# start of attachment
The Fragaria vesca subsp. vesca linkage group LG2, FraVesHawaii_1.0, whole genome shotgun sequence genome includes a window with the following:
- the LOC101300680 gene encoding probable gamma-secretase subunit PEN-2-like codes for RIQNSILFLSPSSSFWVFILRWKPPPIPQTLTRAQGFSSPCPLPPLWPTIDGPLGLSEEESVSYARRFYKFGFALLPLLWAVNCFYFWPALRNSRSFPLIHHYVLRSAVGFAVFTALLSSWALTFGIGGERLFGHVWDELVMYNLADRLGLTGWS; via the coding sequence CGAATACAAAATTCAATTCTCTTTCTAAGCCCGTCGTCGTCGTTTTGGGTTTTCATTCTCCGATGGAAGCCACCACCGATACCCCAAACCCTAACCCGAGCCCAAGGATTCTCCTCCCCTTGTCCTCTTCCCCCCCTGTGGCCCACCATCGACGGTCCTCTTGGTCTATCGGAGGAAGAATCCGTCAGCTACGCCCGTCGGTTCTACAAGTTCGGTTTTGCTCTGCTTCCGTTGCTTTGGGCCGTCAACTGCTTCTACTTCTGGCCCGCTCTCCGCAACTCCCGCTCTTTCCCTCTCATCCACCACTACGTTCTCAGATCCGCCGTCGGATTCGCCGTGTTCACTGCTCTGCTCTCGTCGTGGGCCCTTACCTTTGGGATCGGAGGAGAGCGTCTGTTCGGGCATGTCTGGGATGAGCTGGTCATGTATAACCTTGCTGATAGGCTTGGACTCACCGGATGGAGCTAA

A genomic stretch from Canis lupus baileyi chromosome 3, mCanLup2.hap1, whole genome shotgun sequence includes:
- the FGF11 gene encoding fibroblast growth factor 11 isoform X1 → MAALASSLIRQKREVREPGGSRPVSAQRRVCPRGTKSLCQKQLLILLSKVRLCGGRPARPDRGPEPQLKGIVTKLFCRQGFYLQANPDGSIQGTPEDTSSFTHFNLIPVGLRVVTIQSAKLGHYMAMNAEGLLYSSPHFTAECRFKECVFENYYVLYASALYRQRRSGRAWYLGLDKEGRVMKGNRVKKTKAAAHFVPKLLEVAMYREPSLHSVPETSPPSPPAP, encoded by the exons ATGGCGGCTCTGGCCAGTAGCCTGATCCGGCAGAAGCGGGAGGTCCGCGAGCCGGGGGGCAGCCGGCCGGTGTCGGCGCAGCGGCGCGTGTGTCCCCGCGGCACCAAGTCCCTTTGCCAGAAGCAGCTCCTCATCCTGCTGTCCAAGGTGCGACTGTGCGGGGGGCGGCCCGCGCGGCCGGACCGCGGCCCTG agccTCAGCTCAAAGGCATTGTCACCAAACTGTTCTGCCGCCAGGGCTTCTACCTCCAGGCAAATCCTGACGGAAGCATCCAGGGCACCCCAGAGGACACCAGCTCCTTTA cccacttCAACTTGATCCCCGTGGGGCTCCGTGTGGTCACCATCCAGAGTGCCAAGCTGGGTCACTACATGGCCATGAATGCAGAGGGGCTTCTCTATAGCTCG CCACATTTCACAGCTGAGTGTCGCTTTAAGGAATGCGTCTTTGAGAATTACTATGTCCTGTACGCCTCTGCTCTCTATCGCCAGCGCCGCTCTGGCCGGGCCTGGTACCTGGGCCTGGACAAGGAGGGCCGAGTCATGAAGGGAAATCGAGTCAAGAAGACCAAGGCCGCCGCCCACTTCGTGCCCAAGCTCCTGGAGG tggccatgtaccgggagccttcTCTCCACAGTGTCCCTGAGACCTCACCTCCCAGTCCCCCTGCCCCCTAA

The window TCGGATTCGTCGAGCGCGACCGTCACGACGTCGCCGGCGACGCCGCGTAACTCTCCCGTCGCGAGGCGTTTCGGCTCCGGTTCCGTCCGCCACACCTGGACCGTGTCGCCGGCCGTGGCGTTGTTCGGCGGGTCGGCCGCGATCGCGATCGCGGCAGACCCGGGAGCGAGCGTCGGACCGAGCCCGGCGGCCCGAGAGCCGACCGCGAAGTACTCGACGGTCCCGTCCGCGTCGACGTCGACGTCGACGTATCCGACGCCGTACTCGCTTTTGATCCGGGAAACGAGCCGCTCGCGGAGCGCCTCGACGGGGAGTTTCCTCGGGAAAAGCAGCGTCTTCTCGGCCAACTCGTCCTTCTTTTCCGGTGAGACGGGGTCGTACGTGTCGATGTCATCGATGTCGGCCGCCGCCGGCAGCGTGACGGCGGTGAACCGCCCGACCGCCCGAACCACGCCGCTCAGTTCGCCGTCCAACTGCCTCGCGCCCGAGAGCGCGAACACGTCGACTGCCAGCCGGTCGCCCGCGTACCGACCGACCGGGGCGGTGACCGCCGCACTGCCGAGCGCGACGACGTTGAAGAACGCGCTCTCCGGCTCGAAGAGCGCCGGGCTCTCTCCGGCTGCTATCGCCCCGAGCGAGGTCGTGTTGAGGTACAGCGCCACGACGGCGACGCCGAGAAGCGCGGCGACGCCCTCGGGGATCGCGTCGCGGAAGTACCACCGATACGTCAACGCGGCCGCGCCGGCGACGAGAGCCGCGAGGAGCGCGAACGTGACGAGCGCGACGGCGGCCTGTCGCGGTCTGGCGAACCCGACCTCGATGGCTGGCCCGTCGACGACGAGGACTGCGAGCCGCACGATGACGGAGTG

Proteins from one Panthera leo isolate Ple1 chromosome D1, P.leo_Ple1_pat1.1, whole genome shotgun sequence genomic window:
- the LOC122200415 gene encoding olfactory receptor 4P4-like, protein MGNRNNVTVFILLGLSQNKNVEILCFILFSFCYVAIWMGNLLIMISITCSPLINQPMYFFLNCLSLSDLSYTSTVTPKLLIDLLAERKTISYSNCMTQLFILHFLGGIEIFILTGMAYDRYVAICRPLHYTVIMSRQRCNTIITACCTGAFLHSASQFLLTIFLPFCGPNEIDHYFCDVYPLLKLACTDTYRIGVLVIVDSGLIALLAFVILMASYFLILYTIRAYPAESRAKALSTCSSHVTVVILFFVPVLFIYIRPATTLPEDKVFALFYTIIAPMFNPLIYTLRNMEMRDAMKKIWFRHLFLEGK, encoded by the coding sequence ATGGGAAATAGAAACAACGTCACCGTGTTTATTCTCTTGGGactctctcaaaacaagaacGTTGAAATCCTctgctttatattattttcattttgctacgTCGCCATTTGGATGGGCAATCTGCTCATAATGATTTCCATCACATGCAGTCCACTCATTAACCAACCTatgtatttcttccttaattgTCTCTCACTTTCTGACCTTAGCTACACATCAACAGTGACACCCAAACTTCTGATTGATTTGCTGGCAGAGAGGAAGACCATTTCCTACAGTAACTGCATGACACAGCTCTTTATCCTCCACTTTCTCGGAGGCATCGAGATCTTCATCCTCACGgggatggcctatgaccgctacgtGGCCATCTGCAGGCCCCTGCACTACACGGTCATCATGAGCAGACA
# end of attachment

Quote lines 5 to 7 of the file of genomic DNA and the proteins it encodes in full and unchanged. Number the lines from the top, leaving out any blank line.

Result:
The window TCGGATTCGTCGAGCGCGACCGTCACGACGTCGCCGGCGACGCCGCGTAACTCTCCCGTCGCGAGGCGTTTCGGCTCCGGTTCCGTCCGCCACACCTGGACCGTGTCGCCGGCCGTGGCGTTGTTCGGCGGGTCGGCCGCGATCGCGATCGCGGCAGACCCGGGAGCGAGCGTCGGACCGAGCCCGGCGGCCCGAGAGCCGACCGCGAAGTACTCGACGGTCCCGTCCGCGTCGACGTCGACGTCGACGTATCCGACGCCGTACTCGCTTTTGATCCGGGAAACGAGCCGCTCGCGGAGCGCCTCGACGGGGAGTTTCCTCGGGAAAAGCAGCGTCTTCTCGGCCAACTCGTCCTTCTTTTCCGGTGAGACGGGGTCGTACGTGTCGATGTCATCGATGTCGGCCGCCGCCGGCAGCGTGACGGCGGTGAACCGCCCGACCGCCCGAACCACGCCGCTCAGTTCGCCGTCCAACTGCCTCGCGCCCGAGAGCGCGAACACGTCGACTGCCAGCCGGTCGCCCGCGTACCGACCGACCGGGGCGGTGACCGCCGCACTGCCGAGCGCGACGACGTTGAAGAACGCGCTCTCCGGCTCGAAGAGCGCCGGGCTCTCTCCGGCTGCTATCGCCCCGAGCGAGGTCGTGTTGAGGTACAGCGCCACGACGGCGACGCCGAGAAGCGCGGCGACGCCCTCGGGGATCGCGTCGCGGAAGTACCACCGATACGTCAACGCGGCCGCGCCGGCGACGAGAGCCGCGAGGAGCGCGAACGTGACGAGCGCGACGGCGGCCTGTCGCGGTCTGGCGAACCCGACCTCGATGGCTGGCCCGTCGACGACGAGGACTGCGAGCCGCACGATGACGGAGTG

Proteins from one Panthera leo isolate Ple1 chromosome D1, P.leo_Ple1_pat1.1, whole genome shotgun sequence genomic window:
- the LOC122200415 gene encoding olfactory receptor 4P4-like, protein MGNRNNVTVFILLGLSQNKNVEILCFILFSFCYVAIWMGNLLIMISITCSPLINQPMYFFLNCLSLSDLSYTSTVTPKLLIDLLAERKTISYSNCMTQLFILHFLGGIEIFILTGMAYDRYVAICRPLHYTVIMSRQRCNTIITACCTGAFLHSASQFLLTIFLPFCGPNEIDHYFCDVYPLLKLACTDTYRIGVLVIVDSGLIALLAFVILMASYFLILYTIRAYPAESRAKALSTCSSHVTVVILFFVPVLFIYIRPATTLPEDKVFALFYTIIAPMFNPLIYTLRNMEMRDAMKKIWFRHLFLEGK, encoded by the coding sequence ATGGGAAATAGAAACAACGTCACCGTGTTTATTCTCTTGGGactctctcaaaacaagaacGTTGAAATCCTctgctttatattattttcattttgctacgTCGCCATTTGGATGGGCAATCTGCTCATAATGATTTCCATCACATGCAGTCCACTCATTAACCAACCTatgtatttcttccttaattgTCTCTCACTTTCTGACCTTAGCTACACATCAACAGTGACACCCAAACTTCTGATTGATTTGCTGGCAGAGAGGAAGACCATTTCCTACAGTAACTGCATGACACAGCTCTTTATCCTCCACTTTCTCGGAGGCATCGAGATCTTCATCCTCACGgggatggcctatgaccgctacgtGGCCATCTGCAGGCCCCTGCACTACACGGTCATCATGAGCAGACA